Humans are social beings apart from similar species. One of the characteristics unique to human beings is their need and ability to socialize. Humans live together in the environment with other humans as well as other species, and what makes us different from other species is that humans are able to socialize with each other. They interact with each other and have a reciprocal need for each other. The fact that they are able to socialize makes them need to socialize.
From early times, humans have lived in communities. They have supported and helped each other, bonded to each other, lived in families; they have formed friendships and romantic relationships. Think about a world in which no other human lives and in which there is no one to share your happiness, joy, anger or sadness. Nothing would matter much if you could not share it with others, and you probably would not be able to handle difficulties if you were not able to seek or get help and support from others.
Let me give you a more specific example to make this clearer. Last year I went to Netherlands on the Erasmus program and stayed there around seven months. When I remember my first days there, that time does not mean all that much to me because I did not know many people then; I was just trying to get used to a new culture, a new home, a new environment. However, as the weeks and months went on, and I met more people, made friends and spent time with them, I began not wanting to think about leaving and saying good-bye. In short, I met people, and those people made the time I spent in Tilburg much more fun, much more worth remembering.
In the field of psychology, it is well known that people have a strong need to belong. A social psychology study showing how people feel when others reject them demonstrates the “cyberball paradigm.” In the study, participants played a virtual ball-tossing game on the computer. Individual participants were included in the game for the first two minutes but then rejected by the other players (who were in fact virtual rather than “real” players). Participants were asked how they felt after playing the game, and the results show that even cyber-ostracism leads to an increase in anger and sadness while decreasing positive feelings. If human beings cannot bear rejection by virtual players, how they can handle being alone in the real world, where they live in a social environment?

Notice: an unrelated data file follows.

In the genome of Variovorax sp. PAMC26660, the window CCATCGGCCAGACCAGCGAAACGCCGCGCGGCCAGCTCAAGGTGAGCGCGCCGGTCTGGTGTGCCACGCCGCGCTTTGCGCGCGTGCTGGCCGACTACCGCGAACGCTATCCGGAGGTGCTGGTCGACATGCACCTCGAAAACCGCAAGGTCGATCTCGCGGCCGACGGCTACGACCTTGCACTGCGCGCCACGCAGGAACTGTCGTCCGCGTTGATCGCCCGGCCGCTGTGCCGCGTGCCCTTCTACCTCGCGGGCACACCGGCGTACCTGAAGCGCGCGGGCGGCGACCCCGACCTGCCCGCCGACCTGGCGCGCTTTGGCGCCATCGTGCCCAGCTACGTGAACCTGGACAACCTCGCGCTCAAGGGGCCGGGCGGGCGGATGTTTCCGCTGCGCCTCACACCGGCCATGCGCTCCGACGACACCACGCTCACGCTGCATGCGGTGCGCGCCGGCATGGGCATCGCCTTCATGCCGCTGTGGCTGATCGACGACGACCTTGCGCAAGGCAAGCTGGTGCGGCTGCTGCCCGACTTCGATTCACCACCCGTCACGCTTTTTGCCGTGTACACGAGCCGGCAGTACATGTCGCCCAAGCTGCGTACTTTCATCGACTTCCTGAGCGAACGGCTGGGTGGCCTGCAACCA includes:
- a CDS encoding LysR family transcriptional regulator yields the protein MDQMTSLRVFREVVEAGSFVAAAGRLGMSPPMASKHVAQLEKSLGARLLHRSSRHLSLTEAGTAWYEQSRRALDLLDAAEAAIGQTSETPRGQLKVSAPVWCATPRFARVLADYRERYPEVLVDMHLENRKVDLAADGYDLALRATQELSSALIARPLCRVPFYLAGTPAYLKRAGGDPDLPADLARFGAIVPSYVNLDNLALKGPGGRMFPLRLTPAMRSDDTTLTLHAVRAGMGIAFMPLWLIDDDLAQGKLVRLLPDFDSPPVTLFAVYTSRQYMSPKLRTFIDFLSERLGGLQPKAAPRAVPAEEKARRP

Moreover, is it only our psychological well-being that is influenced by rejection, or are we physically affected as well? A study done in 2010 found that better social relationships lead to better health outcomes, and also that when relationships deteriorate, people have trouble dealing with the difficulties they face in their physical health. This study even suggests that the quality and quantity of the relationships a person has may be linked to both morbidity and mortality. Better and stronger relationships were said to increase people’s likelihood of survival. It was found that the impact of social relationships on the risk of death is similar to that of such risk factors as smoking and alcohol.
Another, well-known study looks at the long-term effects of social relationships on human life. Done at Harvard University, this was a longitudinal study, meaning that it recorded data on the participants starting from an early age and continuing over time to see the changes and impacts of various factors on a long-term basis. The results indicated that out of a huge number of participants, the happiest were those who had good relationships with others, rather than those who earned the highest incomes or were more successful.
Many other studies also show how important it is to have good relationships in life, and how the only thing we can gain in life is people. This does not mean that each person needs to be oversocialized and have lots of friends. What matters is to have satisfying relationships and find those people with whom you enjoy spending time. Who makes you feel comfortable and relaxed, and who do you want to share something good, or bad, with? This is important, because all of us need people in our lives who make us laugh a little louder, smile a little bigger and live just a little bit better. There’s a famous quote from a cartoon that most of us have probably watched at least once: “How lucky I am to have something that makes saying good-bye so hard.” So, have things that make saying good-bye difficult, and that make you thankful that you do have them, every day.